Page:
A reader inquires about the high-end line of acoustic-electric Martins.
I am most interested in trying out the new retro series especially the HD-28E Retro and D-45E Retro. Have you tried these and what do you think?
I own a D-18E Retro. I have played all the other Retro models as well. The two major factors that set them apart from the Vintage series guitars they were based upon are the new high performance neck instead of the modified V necks, and the on-board Fishman Aura F1 Plus electronic pickup system.
What sets the Retros apart from other Aura-equipped Martins rests with the fact the “microphone images” installed in the on-board computer were captured using rare vintage Martins recorded through priceless vintage microphones. The marketing implications are obvious; plug in and sound like you are playing a pre-war Martin worth tens of thousands of dollars. But this is not modeling technology.
The guitar still sounds like the modern Martin it is, but it does make for a very good plugged-in experience, which is more “acoustic” than perhaps any other pickup system out there.
Martin executives were skeptical when someone first proposed to use images not from the specific model they were currently making, but rather images from much older guitars, made with different species of tonewoods, like Brazilian rosewood and Adirondack spruce. But they were excited at the initial results, and went ahead with the project. They were even more happy with the finished products.
According to sources high up inside Martin, the tweaking done to fit the Retro images with the guitars they were installed in required considerable engineering and a melding of the sounds of the old and new guitars. And I will say my D-18E Retro has a Sitka spruce top, but it also has a certain dry pop and chimier ring to it when amplified that reminds me of Adirondack spruce, as found on the 1939 D-18 that supplied the Aura images.
In terms of the acoustic guitar, the Retro series dreadnoughts have forward-shifted, scalloped braces under a high quality Sitka spruce soundboard, and Indian rosewood back and sides, with mahogany used for the D-18E Retro, just like the Vintage series dreads. They are all very good guitars, with voices rich, resonant, and powerful.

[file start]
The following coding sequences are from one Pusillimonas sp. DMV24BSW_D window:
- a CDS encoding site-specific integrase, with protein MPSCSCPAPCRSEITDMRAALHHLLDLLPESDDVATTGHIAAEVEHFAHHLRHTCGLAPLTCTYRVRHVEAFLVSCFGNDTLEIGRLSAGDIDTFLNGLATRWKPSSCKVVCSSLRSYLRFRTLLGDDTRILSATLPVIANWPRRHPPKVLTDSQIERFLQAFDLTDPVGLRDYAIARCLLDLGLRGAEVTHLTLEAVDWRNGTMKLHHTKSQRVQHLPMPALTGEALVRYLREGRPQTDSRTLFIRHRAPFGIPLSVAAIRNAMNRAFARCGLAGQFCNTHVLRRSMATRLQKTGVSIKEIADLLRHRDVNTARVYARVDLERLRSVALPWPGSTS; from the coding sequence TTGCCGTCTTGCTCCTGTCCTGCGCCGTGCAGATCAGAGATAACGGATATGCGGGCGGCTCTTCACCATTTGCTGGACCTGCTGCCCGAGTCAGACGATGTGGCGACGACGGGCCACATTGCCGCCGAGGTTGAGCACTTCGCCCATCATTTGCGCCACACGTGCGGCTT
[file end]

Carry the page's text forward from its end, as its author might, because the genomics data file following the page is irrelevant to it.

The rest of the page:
While some traditionalists cannot imagine buying a venerable D-45 with the newfangled neck, I am sure many said the same thing about the D-45 when it moved to the low profile neck of the 1990s. But many more traditionalists cannot imagine why anyone would pay the price required for a top of the line D-45 to get a guitar with three holes cut in the side and invasive electronics installed. I guess it depends on how badly one wants a D-45 with plug-and-play electrified sound that offers advanced, programmable tone adjustment.
While the Fishman Aura F1 Plus requires complicated science to work, it is extremely easy to employ from the player’s standpoint. In practical terms, it removes a great deal of the artificial sound of under saddle and magnetic sound hole pickups, and brings back the sound of an acoustic guitar, particularly where the unwound treble strings are concerned, which lose almost all of the typical “quack,” and sound much more like what the guitar is supposed to sound like.
In reality, Aura-equipped Martins sound less like an unplugged acoustic guitar than they do an unplugged acoustic guitar heard through a microphone, including phenomena associated with proximity effect and plate reflection, etc. They sound most like a miked guitar through larger PAs, which move a lot of air, but still sound very good through smaller amps, even if they tend to have more of a pickup-ness.
A greatly simplified explanation of the extremely complex efforts required for the Aura system goes like this:
The folks at Fishman Electronics take a guitar, like a D-18, and they record it through its under saddle pickup while also recording it with an elite professional recording studio microphone, like a Neumann U87. They take the resulting sound files, slice them into over 1,000 tiny pieces, and apply EQ and other special effects to transform the wave form of the pickup to be as identical to the microphone wave form as possible. They do this with various microphones at various positions, and pick the best 9 results to load into the computer on the guitar’s Aura system.
When a particular microphone image is chosen, the player can blend as much of that image into the pickup signal as they wish (typically 40% – 60%.) And they may now tweak it further by adjusting bass, mids, treble, applying compression, etc., and those settings can be saved.